During the campaign, Trump said he would cut off the U.S. government’s contribution of “billions of dollars” to United Nations climate change initiatives. Actually, the United States doesn’t give the U.N. anywhere near that amount. While the United States provides hundreds of millions of dollars to international funds dedicated to mitigating global warming, only about $10 million per year goes to a fund loosely affiliated with the U.N. – the United Nations Framework Convention on Climate Change, which facilitated the Paris treaty.
After the election, Trump named Ebell the director of the Center for Energy and Environment at the business-bankrolled Competitive Enterprise Institute to shape his environmental team. Ebell, who has criticized warnings about climate change as alarmist, also chairs the Cooler Heads Coalition, financed by conservative U.S. and foreign nonprofit groups including Americans for Prosperity, a libertarian group backed by oil industry billionaire brothers Charles and David Koch.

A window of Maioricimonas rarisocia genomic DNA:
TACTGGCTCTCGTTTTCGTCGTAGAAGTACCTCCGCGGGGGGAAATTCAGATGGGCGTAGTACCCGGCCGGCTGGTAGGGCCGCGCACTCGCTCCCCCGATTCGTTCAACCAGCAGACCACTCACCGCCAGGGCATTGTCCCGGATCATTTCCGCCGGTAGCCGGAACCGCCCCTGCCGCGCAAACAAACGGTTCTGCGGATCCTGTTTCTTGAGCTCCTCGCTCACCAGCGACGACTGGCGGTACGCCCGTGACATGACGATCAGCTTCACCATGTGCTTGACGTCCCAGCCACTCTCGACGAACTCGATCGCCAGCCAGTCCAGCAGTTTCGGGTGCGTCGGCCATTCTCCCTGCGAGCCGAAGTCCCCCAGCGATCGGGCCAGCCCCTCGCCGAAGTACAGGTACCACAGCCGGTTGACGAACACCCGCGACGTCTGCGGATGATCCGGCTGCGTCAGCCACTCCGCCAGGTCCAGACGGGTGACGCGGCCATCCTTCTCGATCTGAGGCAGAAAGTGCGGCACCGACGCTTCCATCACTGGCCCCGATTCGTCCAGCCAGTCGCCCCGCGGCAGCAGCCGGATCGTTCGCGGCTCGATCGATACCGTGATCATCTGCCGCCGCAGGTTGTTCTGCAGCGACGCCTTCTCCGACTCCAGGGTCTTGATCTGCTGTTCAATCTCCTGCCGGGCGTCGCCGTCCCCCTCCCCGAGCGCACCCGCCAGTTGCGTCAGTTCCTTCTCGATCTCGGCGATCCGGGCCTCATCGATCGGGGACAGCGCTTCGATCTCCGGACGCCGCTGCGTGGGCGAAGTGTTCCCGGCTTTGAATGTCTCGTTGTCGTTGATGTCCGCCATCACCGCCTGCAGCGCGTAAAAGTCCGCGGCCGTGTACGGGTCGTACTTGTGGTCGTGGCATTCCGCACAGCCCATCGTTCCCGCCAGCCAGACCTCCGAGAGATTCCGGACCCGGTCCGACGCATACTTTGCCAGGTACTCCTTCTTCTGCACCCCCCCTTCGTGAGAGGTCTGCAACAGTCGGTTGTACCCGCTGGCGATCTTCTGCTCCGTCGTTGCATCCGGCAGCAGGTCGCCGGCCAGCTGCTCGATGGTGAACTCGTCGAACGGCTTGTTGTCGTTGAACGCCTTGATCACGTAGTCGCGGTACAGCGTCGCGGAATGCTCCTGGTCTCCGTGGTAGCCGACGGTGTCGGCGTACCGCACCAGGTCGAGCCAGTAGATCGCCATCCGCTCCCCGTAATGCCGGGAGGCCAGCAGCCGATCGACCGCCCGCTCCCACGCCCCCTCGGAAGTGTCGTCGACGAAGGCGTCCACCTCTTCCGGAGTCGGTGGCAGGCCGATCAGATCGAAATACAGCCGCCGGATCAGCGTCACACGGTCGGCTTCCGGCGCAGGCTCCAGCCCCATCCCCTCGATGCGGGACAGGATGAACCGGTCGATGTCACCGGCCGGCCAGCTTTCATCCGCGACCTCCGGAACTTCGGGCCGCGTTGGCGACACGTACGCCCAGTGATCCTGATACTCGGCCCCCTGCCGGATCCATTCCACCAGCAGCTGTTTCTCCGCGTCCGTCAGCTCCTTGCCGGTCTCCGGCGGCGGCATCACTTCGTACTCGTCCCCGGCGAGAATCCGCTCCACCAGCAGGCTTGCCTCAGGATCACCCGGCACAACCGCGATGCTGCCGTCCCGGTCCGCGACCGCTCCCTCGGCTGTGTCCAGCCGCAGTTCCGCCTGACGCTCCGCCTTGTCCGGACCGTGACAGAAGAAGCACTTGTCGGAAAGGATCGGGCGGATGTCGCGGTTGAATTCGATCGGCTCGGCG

Within 48 hours of his election as vice president, Mike Pence vowed to end what’s been dubbed Obama’s “war on coal,” the biggest emitter of carbon dioxide gas.
Obama used presidential executive orders to put in place his Clean Power Plan last year, setting states on a path to reduce the nation’s carbon emissions to 32 percent below 2005 levels by the year 2030. The Supreme Court later put the plan on hold.
But market forces may affect coal jobs, too. Jeffrey Peters, a postdoctoral fellow at Stanford University, wrote this month on Rawstory.com that U.S. Energy Information Administration data shows power plants’ carbon emissions are already 21 percent below 2005 levels – two-thirds of the way toward Obama’s 2030 goal. He said electric utilities had scaled back their use of coal in favor of cheaper, cleaner-burning natural gas and renewable energy sources such as solar power.
21% The reduction in carbon emissions from U.S. electric utilities below 2005 levels, mainly due to switching to cheaper, cleaner-burning natural gas, according to an analysis of Energy Department data by Stanford University researcher Jeffrey Peters
Duke Energy alone has retired 40 coal-fired power plants, including seven in the Carolinas, since 2011. It has converted others to natural gas and has set a goal of turning to lower-carbon fuels.
Even so, environmentalists are bracing for a fight with Trump.